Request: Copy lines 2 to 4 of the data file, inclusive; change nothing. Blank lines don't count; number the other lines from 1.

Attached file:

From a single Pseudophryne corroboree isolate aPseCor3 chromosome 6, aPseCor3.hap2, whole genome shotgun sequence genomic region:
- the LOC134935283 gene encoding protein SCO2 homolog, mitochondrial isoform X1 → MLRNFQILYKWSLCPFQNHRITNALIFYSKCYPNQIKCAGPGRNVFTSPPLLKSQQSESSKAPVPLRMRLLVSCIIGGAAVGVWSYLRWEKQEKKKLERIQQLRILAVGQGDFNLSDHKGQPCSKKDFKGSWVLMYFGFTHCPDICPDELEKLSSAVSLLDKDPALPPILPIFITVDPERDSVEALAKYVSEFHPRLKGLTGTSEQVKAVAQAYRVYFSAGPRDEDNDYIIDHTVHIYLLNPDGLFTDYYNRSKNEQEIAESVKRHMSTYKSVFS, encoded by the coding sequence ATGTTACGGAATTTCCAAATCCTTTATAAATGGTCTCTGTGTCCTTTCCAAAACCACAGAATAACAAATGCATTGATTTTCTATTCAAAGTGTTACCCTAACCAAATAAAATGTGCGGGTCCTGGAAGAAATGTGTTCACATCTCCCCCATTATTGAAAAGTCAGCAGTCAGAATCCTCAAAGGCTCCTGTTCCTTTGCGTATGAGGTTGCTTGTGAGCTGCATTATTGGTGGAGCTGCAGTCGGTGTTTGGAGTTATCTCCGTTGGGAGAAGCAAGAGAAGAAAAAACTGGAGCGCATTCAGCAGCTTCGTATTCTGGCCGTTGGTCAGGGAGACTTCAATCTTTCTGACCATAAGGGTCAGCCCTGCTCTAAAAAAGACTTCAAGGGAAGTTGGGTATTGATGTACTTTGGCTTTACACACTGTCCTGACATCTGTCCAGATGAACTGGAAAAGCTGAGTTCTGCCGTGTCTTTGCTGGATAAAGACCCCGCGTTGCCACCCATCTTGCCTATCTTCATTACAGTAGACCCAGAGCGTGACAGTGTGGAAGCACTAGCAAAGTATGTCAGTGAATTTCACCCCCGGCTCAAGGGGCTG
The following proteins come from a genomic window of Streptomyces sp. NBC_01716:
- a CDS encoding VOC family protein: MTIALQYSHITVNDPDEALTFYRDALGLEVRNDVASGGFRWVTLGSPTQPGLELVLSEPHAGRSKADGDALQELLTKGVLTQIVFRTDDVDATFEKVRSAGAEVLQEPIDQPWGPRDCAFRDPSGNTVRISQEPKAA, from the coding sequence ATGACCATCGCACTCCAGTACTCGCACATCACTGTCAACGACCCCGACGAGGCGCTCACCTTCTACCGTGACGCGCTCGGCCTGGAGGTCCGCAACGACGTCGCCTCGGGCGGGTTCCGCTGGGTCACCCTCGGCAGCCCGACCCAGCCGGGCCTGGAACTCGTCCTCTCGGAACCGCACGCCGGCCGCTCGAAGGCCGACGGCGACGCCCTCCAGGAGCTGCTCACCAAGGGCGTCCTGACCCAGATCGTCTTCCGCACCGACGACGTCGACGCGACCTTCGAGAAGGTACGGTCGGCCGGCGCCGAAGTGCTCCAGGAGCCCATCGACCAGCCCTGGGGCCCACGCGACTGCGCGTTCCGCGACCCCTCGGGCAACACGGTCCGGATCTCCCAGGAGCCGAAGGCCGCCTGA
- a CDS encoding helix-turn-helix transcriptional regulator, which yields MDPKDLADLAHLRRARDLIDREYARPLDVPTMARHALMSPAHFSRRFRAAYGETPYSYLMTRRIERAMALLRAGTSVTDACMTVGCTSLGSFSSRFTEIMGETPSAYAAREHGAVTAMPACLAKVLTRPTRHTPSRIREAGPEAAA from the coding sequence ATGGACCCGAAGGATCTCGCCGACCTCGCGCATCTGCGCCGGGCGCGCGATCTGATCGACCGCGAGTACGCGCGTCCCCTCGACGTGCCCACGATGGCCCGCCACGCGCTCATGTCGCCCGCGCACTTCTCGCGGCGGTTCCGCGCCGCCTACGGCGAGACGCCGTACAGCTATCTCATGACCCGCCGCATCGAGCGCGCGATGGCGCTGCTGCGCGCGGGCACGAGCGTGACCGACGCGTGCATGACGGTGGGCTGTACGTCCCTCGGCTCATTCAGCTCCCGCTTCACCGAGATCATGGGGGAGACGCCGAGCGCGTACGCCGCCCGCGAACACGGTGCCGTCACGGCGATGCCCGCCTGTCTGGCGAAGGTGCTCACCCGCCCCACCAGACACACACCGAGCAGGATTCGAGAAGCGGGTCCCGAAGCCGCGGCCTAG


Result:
- the LOC134935283 gene encoding protein SCO2 homolog, mitochondrial isoform X1 → MLRNFQILYKWSLCPFQNHRITNALIFYSKCYPNQIKCAGPGRNVFTSPPLLKSQQSESSKAPVPLRMRLLVSCIIGGAAVGVWSYLRWEKQEKKKLERIQQLRILAVGQGDFNLSDHKGQPCSKKDFKGSWVLMYFGFTHCPDICPDELEKLSSAVSLLDKDPALPPILPIFITVDPERDSVEALAKYVSEFHPRLKGLTGTSEQVKAVAQAYRVYFSAGPRDEDNDYIIDHTVHIYLLNPDGLFTDYYNRSKNEQEIAESVKRHMSTYKSVFS, encoded by the coding sequence ATGTTACGGAATTTCCAAATCCTTTATAAATGGTCTCTGTGTCCTTTCCAAAACCACAGAATAACAAATGCATTGATTTTCTATTCAAAGTGTTACCCTAACCAAATAAAATGTGCGGGTCCTGGAAGAAATGTGTTCACATCTCCCCCATTATTGAAAAGTCAGCAGTCAGAATCCTCAAAGGCTCCTGTTCCTTTGCGTATGAGGTTGCTTGTGAGCTGCATTATTGGTGGAGCTGCAGTCGGTGTTTGGAGTTATCTCCGTTGGGAGAAGCAAGAGAAGAAAAAACTGGAGCGCATTCAGCAGCTTCGTATTCTGGCCGTTGGTCAGGGAGACTTCAATCTTTCTGACCATAAGGGTCAGCCCTGCTCTAAAAAAGACTTCAAGGGAAGTTGGGTATTGATGTACTTTGGCTTTACACACTGTCCTGACATCTGTCCAGATGAACTGGAAAAGCTGAGTTCTGCCGTGTCTTTGCTGGATAAAGACCCCGCGTTGCCACCCATCTTGCCTATCTTCATTACAGTAGACCCAGAGCGTGACAGTGTGGAAGCACTAGCAAAGTATGTCAGTGAATTTCACCCCCGGCTCAAGGGGCTG
The following proteins come from a genomic window of Streptomyces sp. NBC_01716:
- a CDS encoding VOC family protein: MTIALQYSHITVNDPDEALTFYRDALGLEVRNDVASGGFRWVTLGSPTQPGLELVLSEPHAGRSKADGDALQELLTKGVLTQIVFRTDDVDATFEKVRSAGAEVLQEPIDQPWGPRDCAFRDPSGNTVRISQEPKAA, from the coding sequence ATGACCATCGCACTCCAGTACTCGCACATCACTGTCAACGACCCCGACGAGGCGCTCACCTTCTACCGTGACGCGCTCGGCCTGGAGGTCCGCAACGACGTCGCCTCGGGCGGGTTCCGCTGGGTCACCCTCGGCAGCCCGACCCAGCCGGGCCTGGAACTCGTCCTCTCGGAACCGCACGCCGGCCGCTCGAAGGCCGACGGCGACGCCCTCCAGGAGCTGCTCACCAAGGGCGTCCTGACCCAGATCGTCTTCCGCACCGACGACGTCGACGCGACCTTCGAGAAGGTACGGTCGGCCGGCGCCGAAGTGCTCCAGGAGCCCATCGACCAGCCCTGGGGCCCACGCGACTGCGCGTTCCGCGACCCCTCGGGCAACACGGTCCGGATCTCCCAGGAGCCGAAGGCCGCCTGA